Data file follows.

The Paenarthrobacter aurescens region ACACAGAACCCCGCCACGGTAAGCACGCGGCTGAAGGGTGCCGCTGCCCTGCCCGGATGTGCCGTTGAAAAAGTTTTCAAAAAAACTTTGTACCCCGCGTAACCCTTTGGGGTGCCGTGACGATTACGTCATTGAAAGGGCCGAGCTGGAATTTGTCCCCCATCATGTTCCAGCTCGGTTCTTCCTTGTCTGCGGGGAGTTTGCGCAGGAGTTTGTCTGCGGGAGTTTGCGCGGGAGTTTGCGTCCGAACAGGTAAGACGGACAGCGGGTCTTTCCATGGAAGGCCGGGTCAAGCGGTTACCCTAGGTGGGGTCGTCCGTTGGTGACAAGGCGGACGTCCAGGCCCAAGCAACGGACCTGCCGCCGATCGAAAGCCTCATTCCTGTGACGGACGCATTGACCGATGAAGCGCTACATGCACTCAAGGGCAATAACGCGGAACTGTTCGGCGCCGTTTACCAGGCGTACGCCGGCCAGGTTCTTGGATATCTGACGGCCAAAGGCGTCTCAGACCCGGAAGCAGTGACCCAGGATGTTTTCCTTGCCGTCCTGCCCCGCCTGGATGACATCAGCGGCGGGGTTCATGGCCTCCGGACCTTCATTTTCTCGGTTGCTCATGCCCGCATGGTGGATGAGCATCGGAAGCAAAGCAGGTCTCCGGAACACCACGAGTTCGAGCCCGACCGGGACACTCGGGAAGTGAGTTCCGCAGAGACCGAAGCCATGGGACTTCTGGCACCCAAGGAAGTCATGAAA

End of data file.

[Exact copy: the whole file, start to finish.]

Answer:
The Paenarthrobacter aurescens region ACACAGAACCCCGCCACGGTAAGCACGCGGCTGAAGGGTGCCGCTGCCCTGCCCGGATGTGCCGTTGAAAAAGTTTTCAAAAAAACTTTGTACCCCGCGTAACCCTTTGGGGTGCCGTGACGATTACGTCATTGAAAGGGCCGAGCTGGAATTTGTCCCCCATCATGTTCCAGCTCGGTTCTTCCTTGTCTGCGGGGAGTTTGCGCAGGAGTTTGTCTGCGGGAGTTTGCGCGGGAGTTTGCGTCCGAACAGGTAAGACGGACAGCGGGTCTTTCCATGGAAGGCCGGGTCAAGCGGTTACCCTAGGTGGGGTCGTCCGTTGGTGACAAGGCGGACGTCCAGGCCCAAGCAACGGACCTGCCGCCGATCGAAAGCCTCATTCCTGTGACGGACGCATTGACCGATGAAGCGCTACATGCACTCAAGGGCAATAACGCGGAACTGTTCGGCGCCGTTTACCAGGCGTACGCCGGCCAGGTTCTTGGATATCTGACGGCCAAAGGCGTCTCAGACCCGGAAGCAGTGACCCAGGATGTTTTCCTTGCCGTCCTGCCCCGCCTGGATGACATCAGCGGCGGGGTTCATGGCCTCCGGACCTTCATTTTCTCGGTTGCTCATGCCCGCATGGTGGATGAGCATCGGAAGCAAAGCAGGTCTCCGGAACACCACGAGTTCGAGCCCGACCGGGACACTCGGGAAGTGAGTTCCGCAGAGACCGAAGCCATGGGACTTCTGGCACCCAAGGAAGTCATGAAA